It's also absolutely basic that the place where Schapelle packed her bags should have been investigated and searched by police, as well as the place she slept the night before she flew. I believe neither of these investigations were carried out by the Queensland Police (see page 22 of Tony Wilson's book). Further still, Schapelle's banking and phone records should have been thoroughly investigated. If they were not investigated, I regard this as a gross dereliction of normal police process, and if they were investigated (and came up clean), this is crucial evidence that should have been made public at her trial. It was not.

Further still, Brisbane Domestic Terminal, Sydney Domestic Terminal and Sydney International Airport were all official crime scenes relating to the supply and export of $40,000 worth of marijuana. All relevant CCTV should have been preserved immediately. Every single frame disappeared without trace, and this was also while another major crime sting was underway at Sydney Airport, same hour and same terminal. I believe the police officer who was in charge of that operation (Mark Standen), is now on remand in prison, awaiting trial on a 120 million dollar drug charges.

Now time is running out, Schapelle could die any day. It's time for the Queensland Police to stop passing the hot potato, and do the job they're paid to do. It should have been done 6 years ago.

Regards, Kim

Update, 1.58pm, Monday 29th March 2010

I rang Roma Street Police HQ (Qld), and asked to speak to Detective Superintendent John Pointing. Very efficiently and quickly, I was put through to his office. "Bev" picked up the phone, and told me he was in a meeting. I asked what time he would be free, but Bev didn't know. I thanked her, and gave her my phone number. She said she's pass it on to him, and ask him to call me.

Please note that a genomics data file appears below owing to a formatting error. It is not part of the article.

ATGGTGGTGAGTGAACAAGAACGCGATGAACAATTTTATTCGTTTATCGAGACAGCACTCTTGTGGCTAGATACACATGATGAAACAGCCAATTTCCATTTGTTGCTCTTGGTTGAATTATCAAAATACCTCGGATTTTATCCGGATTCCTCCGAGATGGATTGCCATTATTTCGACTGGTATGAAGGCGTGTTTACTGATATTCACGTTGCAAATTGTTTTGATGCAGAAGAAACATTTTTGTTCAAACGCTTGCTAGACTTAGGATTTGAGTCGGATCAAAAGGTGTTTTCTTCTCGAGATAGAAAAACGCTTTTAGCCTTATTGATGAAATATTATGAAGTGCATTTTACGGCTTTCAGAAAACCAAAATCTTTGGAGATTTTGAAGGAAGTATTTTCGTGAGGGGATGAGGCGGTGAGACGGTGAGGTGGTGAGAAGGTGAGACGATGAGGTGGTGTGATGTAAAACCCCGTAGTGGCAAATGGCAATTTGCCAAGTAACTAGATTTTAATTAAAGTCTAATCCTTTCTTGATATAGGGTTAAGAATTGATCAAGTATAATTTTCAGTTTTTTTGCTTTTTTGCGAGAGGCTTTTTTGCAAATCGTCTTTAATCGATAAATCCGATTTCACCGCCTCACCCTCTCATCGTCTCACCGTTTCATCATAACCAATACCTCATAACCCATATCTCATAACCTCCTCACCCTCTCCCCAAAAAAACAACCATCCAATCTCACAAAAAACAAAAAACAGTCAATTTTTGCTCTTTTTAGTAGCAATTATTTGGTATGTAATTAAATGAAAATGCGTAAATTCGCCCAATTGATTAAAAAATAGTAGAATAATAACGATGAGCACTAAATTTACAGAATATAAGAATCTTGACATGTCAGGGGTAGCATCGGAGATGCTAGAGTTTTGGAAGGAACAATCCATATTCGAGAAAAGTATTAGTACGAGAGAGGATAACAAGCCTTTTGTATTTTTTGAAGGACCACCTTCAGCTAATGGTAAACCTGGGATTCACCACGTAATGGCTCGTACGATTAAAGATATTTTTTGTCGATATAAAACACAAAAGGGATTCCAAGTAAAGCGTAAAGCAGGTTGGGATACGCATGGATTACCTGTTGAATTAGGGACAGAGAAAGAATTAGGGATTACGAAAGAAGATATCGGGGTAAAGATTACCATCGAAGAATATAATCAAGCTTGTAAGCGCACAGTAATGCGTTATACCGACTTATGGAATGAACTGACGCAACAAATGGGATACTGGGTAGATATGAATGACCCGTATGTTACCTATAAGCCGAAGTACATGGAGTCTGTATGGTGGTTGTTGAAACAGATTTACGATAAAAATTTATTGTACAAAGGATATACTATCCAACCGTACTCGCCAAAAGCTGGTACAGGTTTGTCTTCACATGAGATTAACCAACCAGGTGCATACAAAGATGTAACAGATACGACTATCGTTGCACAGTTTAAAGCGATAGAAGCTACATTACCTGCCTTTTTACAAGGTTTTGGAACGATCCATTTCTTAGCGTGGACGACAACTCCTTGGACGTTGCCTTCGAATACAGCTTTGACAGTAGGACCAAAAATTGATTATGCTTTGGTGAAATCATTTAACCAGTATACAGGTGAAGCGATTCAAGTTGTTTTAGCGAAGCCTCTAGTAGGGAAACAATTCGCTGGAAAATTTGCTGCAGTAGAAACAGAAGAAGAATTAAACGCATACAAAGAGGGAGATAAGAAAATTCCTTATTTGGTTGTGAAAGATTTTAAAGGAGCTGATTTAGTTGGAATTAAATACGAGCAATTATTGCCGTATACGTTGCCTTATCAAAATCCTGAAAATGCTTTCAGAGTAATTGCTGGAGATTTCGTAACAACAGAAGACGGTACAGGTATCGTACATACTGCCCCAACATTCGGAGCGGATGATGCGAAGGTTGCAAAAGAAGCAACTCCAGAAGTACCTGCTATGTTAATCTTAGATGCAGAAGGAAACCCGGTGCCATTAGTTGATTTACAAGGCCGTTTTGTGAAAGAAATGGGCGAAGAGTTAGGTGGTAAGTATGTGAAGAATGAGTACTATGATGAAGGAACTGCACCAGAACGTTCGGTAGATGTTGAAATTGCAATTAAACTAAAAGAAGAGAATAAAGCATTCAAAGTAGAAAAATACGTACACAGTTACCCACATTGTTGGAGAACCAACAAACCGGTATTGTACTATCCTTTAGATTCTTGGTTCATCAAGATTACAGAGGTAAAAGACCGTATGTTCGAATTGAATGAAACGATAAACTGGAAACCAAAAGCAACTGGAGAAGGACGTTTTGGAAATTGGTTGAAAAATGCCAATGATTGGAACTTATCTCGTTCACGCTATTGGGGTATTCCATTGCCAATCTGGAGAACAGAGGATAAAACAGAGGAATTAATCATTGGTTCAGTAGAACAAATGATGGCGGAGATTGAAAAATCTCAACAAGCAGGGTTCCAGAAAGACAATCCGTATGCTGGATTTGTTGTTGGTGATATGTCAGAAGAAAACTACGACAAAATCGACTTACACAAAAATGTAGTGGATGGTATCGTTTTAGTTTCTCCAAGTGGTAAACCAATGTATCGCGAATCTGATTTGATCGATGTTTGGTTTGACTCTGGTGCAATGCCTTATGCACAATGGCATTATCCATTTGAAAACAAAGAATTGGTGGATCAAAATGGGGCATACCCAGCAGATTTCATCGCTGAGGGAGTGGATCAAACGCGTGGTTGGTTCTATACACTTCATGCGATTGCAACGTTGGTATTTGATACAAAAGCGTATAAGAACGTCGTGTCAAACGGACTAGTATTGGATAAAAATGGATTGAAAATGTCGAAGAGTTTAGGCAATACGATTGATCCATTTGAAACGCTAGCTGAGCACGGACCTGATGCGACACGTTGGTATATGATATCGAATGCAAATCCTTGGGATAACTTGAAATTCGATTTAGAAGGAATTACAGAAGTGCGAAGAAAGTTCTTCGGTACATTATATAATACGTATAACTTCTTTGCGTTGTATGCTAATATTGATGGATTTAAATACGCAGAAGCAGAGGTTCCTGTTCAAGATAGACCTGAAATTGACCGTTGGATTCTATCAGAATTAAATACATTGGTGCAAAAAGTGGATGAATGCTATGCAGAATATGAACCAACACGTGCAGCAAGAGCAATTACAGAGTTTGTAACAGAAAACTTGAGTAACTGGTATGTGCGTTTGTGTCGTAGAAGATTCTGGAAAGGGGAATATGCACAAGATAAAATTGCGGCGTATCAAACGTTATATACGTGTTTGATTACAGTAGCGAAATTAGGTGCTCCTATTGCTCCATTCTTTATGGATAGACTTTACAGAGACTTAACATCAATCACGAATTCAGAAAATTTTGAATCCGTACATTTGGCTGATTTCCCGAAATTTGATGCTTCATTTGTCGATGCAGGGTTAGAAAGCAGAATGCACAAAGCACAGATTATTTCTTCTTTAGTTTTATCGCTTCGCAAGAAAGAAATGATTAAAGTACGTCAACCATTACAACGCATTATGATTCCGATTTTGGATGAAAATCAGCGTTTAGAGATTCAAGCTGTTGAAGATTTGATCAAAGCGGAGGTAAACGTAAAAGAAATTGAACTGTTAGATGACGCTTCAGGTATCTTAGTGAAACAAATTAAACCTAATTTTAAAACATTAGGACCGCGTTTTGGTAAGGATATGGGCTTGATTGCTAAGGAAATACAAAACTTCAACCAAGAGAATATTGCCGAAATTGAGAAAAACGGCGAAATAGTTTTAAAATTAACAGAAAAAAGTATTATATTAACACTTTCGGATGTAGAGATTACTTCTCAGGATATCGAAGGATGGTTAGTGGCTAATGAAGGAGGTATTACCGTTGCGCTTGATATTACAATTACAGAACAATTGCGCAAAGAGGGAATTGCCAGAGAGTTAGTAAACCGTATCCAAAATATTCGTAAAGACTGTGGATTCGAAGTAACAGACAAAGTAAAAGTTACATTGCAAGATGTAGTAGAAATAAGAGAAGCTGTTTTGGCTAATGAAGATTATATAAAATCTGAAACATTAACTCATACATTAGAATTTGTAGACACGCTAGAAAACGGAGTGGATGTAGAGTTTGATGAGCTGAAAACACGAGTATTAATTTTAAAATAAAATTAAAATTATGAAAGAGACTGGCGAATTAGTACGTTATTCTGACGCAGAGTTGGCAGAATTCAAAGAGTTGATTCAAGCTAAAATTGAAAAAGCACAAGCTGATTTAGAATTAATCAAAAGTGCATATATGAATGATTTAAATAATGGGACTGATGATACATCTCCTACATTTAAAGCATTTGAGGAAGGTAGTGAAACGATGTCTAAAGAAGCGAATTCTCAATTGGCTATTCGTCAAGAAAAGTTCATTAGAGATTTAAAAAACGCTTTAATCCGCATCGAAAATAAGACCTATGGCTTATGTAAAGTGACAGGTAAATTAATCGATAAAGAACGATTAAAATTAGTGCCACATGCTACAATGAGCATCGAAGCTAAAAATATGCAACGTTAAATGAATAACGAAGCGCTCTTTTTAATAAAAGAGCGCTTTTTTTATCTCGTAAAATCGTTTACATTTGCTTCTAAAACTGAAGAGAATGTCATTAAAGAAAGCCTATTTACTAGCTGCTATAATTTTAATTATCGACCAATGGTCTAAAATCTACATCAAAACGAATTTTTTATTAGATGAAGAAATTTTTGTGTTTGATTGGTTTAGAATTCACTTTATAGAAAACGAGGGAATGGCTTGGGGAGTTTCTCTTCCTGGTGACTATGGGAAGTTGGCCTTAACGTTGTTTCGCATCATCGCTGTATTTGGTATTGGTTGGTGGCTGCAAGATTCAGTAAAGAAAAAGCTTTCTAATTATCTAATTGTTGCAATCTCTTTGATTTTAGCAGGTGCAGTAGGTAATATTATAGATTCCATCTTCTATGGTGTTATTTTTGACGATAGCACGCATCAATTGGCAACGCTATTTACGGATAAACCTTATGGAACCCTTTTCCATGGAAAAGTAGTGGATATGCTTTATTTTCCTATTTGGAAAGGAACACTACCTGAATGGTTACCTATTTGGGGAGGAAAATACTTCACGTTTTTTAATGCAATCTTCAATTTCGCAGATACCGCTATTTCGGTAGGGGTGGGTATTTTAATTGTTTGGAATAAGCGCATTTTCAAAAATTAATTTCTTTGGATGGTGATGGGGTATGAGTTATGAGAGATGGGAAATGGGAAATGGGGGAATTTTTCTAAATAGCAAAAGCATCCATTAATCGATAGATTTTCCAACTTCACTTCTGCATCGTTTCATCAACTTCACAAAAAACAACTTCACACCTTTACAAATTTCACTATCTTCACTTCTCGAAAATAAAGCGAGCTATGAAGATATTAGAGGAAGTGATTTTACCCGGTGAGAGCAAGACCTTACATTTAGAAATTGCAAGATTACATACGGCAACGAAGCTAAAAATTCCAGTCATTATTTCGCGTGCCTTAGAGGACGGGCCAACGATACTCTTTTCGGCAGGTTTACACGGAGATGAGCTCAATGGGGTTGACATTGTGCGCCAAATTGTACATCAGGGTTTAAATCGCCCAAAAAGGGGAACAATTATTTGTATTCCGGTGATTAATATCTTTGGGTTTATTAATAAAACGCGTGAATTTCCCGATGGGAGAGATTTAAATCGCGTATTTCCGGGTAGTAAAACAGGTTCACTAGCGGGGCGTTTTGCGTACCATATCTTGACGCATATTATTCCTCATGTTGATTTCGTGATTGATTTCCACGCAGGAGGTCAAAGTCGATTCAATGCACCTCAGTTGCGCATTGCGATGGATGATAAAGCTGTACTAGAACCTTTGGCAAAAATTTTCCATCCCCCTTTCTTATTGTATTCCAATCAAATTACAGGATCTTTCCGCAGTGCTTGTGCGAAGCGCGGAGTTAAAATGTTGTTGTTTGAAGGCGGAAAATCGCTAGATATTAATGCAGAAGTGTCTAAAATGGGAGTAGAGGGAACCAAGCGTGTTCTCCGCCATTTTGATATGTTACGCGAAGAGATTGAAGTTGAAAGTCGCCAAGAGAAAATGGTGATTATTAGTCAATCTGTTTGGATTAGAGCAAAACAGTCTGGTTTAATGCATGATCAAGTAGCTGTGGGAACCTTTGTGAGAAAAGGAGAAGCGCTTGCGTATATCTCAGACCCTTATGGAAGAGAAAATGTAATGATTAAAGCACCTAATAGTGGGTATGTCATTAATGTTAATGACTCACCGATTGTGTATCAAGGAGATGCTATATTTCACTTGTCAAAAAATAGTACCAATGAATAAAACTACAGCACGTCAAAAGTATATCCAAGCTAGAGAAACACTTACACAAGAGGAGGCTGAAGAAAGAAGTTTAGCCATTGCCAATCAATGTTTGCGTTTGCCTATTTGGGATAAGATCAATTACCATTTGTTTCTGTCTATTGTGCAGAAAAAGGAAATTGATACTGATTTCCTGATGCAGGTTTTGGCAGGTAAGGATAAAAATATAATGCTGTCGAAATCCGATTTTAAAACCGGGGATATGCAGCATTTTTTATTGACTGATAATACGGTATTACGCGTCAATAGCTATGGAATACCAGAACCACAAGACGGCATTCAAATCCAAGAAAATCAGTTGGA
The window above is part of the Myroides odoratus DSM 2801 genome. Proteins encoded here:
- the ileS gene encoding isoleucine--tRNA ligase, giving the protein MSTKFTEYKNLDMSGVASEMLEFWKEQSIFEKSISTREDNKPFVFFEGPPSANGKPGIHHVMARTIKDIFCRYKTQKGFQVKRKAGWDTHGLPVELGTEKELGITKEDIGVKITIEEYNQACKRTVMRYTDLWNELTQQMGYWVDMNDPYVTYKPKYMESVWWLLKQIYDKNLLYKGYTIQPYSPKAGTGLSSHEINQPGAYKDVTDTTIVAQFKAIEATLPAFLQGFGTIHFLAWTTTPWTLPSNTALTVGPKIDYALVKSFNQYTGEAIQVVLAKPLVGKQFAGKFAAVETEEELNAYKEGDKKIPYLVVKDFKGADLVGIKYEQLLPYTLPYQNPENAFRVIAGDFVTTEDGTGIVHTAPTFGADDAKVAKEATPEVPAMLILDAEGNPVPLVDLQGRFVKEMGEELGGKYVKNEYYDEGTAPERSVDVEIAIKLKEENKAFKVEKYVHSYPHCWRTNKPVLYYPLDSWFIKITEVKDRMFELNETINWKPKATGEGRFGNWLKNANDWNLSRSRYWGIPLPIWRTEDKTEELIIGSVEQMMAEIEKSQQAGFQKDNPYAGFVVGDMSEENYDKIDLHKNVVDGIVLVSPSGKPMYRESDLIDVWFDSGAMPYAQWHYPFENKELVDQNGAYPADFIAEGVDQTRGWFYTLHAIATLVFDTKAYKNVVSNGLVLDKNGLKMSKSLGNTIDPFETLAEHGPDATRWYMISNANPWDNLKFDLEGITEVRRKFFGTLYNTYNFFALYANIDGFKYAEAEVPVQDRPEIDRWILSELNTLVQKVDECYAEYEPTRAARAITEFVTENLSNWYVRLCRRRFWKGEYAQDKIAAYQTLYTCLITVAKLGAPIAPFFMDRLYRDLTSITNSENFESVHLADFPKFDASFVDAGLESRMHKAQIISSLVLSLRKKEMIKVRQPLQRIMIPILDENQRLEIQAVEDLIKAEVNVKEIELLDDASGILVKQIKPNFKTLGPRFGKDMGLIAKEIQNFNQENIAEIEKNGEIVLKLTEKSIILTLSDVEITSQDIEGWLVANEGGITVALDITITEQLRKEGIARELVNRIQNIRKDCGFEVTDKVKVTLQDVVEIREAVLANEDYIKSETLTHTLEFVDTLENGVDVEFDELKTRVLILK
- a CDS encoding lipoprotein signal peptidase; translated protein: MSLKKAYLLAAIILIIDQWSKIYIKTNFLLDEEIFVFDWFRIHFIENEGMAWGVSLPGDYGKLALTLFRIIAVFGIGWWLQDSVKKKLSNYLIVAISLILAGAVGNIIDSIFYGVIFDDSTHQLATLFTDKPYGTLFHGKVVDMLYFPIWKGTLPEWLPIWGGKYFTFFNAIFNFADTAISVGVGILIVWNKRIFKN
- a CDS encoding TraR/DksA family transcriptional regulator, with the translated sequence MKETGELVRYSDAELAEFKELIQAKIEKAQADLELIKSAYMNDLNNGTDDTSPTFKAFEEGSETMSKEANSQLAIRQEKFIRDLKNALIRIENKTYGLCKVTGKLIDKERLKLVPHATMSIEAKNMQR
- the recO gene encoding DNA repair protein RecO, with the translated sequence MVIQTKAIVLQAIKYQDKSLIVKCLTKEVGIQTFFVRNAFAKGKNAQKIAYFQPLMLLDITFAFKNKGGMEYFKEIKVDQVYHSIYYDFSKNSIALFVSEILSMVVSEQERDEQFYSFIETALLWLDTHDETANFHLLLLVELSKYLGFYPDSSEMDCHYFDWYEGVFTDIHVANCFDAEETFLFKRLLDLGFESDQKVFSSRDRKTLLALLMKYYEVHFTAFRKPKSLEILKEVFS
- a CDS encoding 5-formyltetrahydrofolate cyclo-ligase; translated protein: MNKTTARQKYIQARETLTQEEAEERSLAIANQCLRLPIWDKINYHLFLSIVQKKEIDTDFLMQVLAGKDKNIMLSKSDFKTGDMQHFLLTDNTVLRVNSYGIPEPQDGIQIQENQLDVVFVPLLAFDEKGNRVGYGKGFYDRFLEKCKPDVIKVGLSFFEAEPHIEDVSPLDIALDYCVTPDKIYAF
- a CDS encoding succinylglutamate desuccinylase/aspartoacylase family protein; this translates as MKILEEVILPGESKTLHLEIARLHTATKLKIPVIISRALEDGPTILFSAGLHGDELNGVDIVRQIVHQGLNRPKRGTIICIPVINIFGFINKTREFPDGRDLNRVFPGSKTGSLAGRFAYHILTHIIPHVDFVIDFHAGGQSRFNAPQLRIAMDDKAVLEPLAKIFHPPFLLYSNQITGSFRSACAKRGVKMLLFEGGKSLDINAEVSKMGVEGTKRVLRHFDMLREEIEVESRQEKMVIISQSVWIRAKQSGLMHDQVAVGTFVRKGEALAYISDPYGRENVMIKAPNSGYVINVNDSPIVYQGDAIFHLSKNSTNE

Update, 2.18pm, Tuesday 30th March 2010

I rang Roma Street Police HQ (Qld), and asked to speak to Detective Superintendent John Pointing. Very efficiently and quickly, I was put through to his office. "Bev" picked up the phone, and told me he was not in the office. I asked when he would be, but Bev didn't know. I thanked her, and gave her my phone number again. She said she's pass it on to him (marked "Urgent"), and ask him to call me. I pointed out that I was expecting John Pointing to call me back yesterday, but he did not.

Update, 1.40pm, Wednesday 31st March 2010

I rang Roma Street Police HQ (Qld), and asked to speak to Detective Superintendent John Pointing. Very efficiently and quickly, I was put through to his office. I was told he was not at his desk, and not answering his phone, and the lady I spoke to offered to take a message for me. I thanked her, and said that John already had my full contact details, but had not been in touch, despite several previous messages. I told her to tell John I was now forwarding this issue/crime complaint to Neil Roberts, the Queensland Police Minister